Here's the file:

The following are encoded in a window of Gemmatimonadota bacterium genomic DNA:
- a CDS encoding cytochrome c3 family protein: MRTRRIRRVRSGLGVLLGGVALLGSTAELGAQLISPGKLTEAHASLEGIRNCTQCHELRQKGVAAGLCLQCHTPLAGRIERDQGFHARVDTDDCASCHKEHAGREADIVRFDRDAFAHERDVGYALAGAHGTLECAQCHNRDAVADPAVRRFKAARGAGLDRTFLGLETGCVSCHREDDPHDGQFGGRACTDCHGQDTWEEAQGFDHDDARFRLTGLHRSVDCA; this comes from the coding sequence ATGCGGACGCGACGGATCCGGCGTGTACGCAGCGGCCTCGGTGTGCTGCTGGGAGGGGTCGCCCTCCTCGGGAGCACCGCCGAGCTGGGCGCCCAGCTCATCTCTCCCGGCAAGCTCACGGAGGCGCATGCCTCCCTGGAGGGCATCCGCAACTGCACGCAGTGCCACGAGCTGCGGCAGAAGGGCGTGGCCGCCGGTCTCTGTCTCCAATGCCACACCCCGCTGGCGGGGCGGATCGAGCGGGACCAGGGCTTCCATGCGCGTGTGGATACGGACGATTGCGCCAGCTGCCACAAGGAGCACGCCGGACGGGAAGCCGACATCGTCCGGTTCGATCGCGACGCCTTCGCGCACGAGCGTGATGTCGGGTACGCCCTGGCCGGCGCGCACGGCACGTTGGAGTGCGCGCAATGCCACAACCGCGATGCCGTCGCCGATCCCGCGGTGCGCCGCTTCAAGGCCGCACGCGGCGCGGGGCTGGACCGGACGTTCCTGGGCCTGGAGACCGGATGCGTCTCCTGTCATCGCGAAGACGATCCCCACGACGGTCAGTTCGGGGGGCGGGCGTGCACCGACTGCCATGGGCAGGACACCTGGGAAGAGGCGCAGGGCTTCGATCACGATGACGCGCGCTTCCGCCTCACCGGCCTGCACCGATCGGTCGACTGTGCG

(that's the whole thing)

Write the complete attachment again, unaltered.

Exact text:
The following are encoded in a window of Gemmatimonadota bacterium genomic DNA:
- a CDS encoding cytochrome c3 family protein: MRTRRIRRVRSGLGVLLGGVALLGSTAELGAQLISPGKLTEAHASLEGIRNCTQCHELRQKGVAAGLCLQCHTPLAGRIERDQGFHARVDTDDCASCHKEHAGREADIVRFDRDAFAHERDVGYALAGAHGTLECAQCHNRDAVADPAVRRFKAARGAGLDRTFLGLETGCVSCHREDDPHDGQFGGRACTDCHGQDTWEEAQGFDHDDARFRLTGLHRSVDCA; this comes from the coding sequence ATGCGGACGCGACGGATCCGGCGTGTACGCAGCGGCCTCGGTGTGCTGCTGGGAGGGGTCGCCCTCCTCGGGAGCACCGCCGAGCTGGGCGCCCAGCTCATCTCTCCCGGCAAGCTCACGGAGGCGCATGCCTCCCTGGAGGGCATCCGCAACTGCACGCAGTGCCACGAGCTGCGGCAGAAGGGCGTGGCCGCCGGTCTCTGTCTCCAATGCCACACCCCGCTGGCGGGGCGGATCGAGCGGGACCAGGGCTTCCATGCGCGTGTGGATACGGACGATTGCGCCAGCTGCCACAAGGAGCACGCCGGACGGGAAGCCGACATCGTCCGGTTCGATCGCGACGCCTTCGCGCACGAGCGTGATGTCGGGTACGCCCTGGCCGGCGCGCACGGCACGTTGGAGTGCGCGCAATGCCACAACCGCGATGCCGTCGCCGATCCCGCGGTGCGCCGCTTCAAGGCCGCACGCGGCGCGGGGCTGGACCGGACGTTCCTGGGCCTGGAGACCGGATGCGTCTCCTGTCATCGCGAAGACGATCCCCACGACGGTCAGTTCGGGGGGCGGGCGTGCACCGACTGCCATGGGCAGGACACCTGGGAAGAGGCGCAGGGCTTCGATCACGATGACGCGCGCTTCCGCCTCACCGGCCTGCACCGATCGGTCGACTGTGCG